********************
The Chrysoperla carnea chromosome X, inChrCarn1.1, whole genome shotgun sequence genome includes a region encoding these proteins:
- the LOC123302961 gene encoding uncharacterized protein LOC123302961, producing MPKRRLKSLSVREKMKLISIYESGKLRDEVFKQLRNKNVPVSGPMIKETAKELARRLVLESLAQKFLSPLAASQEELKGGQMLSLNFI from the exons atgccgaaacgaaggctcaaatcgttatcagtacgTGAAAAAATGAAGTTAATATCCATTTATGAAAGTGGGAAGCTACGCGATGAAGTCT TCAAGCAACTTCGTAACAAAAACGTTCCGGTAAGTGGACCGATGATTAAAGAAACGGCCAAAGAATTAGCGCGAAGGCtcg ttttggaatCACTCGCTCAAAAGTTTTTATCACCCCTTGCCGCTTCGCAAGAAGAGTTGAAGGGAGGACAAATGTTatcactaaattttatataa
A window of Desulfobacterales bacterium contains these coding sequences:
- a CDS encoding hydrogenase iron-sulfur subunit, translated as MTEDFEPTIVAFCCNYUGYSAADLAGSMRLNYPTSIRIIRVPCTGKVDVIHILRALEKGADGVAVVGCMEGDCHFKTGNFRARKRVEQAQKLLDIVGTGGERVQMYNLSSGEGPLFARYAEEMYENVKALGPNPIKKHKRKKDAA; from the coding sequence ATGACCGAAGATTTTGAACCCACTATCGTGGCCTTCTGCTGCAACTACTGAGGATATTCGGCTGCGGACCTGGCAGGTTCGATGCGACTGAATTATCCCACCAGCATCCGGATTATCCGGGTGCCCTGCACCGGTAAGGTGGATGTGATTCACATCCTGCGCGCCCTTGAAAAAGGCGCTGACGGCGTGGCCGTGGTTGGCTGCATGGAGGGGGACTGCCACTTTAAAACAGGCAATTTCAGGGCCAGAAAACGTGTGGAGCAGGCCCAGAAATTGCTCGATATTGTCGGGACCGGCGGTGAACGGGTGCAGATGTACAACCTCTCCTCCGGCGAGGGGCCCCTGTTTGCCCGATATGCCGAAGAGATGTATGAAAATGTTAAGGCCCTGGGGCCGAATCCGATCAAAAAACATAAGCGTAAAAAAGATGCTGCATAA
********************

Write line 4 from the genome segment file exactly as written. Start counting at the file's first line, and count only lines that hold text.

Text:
- a CDS encoding hydrogenase iron-sulfur subunit, translated as MTEDFEPTIVAFCCNYUGYSAADLAGSMRLNYPTSIRIIRVPCTGKVDVIHILRALEKGADGVAVVGCMEGDCHFKTGNFRARKRVEQAQKLLDIVGTGGERVQMYNLSSGEGPLFARYAEEMYENVKALGPNPIKKHKRKKDAA; from the coding sequence ATGACCGAAGATTTTGAACCCACTATCGTGGCCTTCTGCTGCAACTACTGAGGATATTCGGCTGCGGACCTGGCAGGTTCGATGCGACTGAATTATCCCACCAGCATCCGGATTATCCGGGTGCCCTGCACCGGTAAGGTGGATGTGATTCACATCCTGCGCGCCCTTGAAAAAGGCGCTGACGGCGTGGCCGTGGTTGGCTGCATGGAGGGGGACTGCCACTTTAAAACAGGCAATTTCAGGGCCAGAAAACGTGTGGAGCAGGCCCAGAAATTGCTCGATATTGTCGGGACCGGCGGTGAACGGGTGCAGATGTACAACCTCTCCTCCGGCGAGGGGCCCCTGTTTGCCCGATATGCCGAAGAGATGTATGAAAATGTTAAGGCCCTGGGGCCGAATCCGATCAAAAAACATAAGCGTAAAAAAGATGCTGCATAA